When carpenter ants begin to damage your property, it can be subtle. While these ants can be seen crawling around on exterior structures, driveways, pathways, and on other surfaces, most of the workers in a carpenter ant colony will stay hidden until it is dark outside. This is when they explore your landscaping for food sources, such as sweet honeydew left by aphids, scales, and other insects. This is only one of the many ways carpenter ants behave in a secretive manner. But if you know what signs to look for, where to look for them, and when to look, you may uncover an infestation.
1. One Ant
All it takes is one carpenter ant to alert you to an infestation that is damaging your home. If you see a big ant crawling around inside your home, take a closer look. Carpenter ants are large. They tend to be around ⅝ of an inch long but, depending on the species, they can be as small as ¼ of an inch. If you're able to catch the ant with a piece of clear tape, you might be able to use a magnifying glass and get one more clue. Carpenter ants have one node between the thorax and abdomen.
2. Varied Sizes
If you've found a group of carpenter ants outside of your home, or you've disturbed a nest and had a bunch of these ants come out of hiding, you may be able to use this to your advantage. Carpenter ant workers are polymorphic. All of the workers are not the same size. Some can be twice as large as others.
3. Inspect Wood Sources
Carpenter ants are drawn to wood piles, stumps, logs, trees with heart rot, fences, porches, and more. If you inspect wood for holes and trenches, you may uncover the evidence you're looking for. Carpenter ant tunnels (which look like trenches when uncovered) are smooth to the touch. If you find trenches that are gritty or sandy, those are exposed termite tunnels.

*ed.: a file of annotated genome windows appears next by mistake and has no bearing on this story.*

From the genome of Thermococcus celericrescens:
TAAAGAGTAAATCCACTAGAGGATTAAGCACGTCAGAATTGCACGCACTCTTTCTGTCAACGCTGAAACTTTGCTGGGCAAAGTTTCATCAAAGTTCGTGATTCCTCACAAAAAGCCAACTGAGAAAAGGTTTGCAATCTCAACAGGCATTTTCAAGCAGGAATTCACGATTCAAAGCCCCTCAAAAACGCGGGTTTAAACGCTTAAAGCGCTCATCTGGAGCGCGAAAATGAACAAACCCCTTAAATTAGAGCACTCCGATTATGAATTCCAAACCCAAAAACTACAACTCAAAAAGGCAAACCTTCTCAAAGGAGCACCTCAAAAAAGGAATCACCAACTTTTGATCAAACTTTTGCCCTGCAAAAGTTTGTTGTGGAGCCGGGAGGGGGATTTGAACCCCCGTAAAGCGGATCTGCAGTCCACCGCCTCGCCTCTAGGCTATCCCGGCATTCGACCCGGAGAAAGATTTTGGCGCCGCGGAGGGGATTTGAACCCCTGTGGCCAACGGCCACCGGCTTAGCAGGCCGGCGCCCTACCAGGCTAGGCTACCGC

When carpenter ants create extensive tunnels in your home, they have to do something with all the sawdust they produce. This is pushed out of tiny kickout holes along with feces and insect parts. This material is called frass. You may find frass below boards that have these tiny holes, but more often you'll see frass coming out of gaps, cracks, recess, and larger holes. This is because carpenter ants prefer to be in dark places and will try to get deep inside your walls.
If you have a carpenter ant infestation, you may see damage. Do routine checks of all the exterior wood of your home, especially door and window frames. If you see holes developing, this bears closer examination. Also, look for cracks and indentations in wood. Over time, damage will turn from subtle to obvious. Carpenter ants can make your floors sag down and your walls begin to bulge.
6. Winged Ants
This is perhaps the most obvious warning sign of a carpenter ant infestation, yet it is sometimes misinterpreted. If you find large ants with wings crawling around on your interior windows, there are a few things you should know:
It is unlikely that those ants came into your home from the outside.
It is highly likely that you have a carpenter ant nest in your home.
If you have a nest, it has been in your home for more than three years.
Those winged ants are male and female reproductives. Their job is to make more nests. If they do this inside your home, your problem will get worse.
When carpenter ants mate, they shed wings. If you come home and find wings lying on a window sill, there are a few things you should know:
Those wings are on your window sill because winged carpenter ants are attracted to light. When they emerged inside, they headed toward your window panes to get out at the light.
If you have wings inside your home, and you don't see large ants crawling around, that means they're in your home establishing themselves.
It is definitely time to call a professional.
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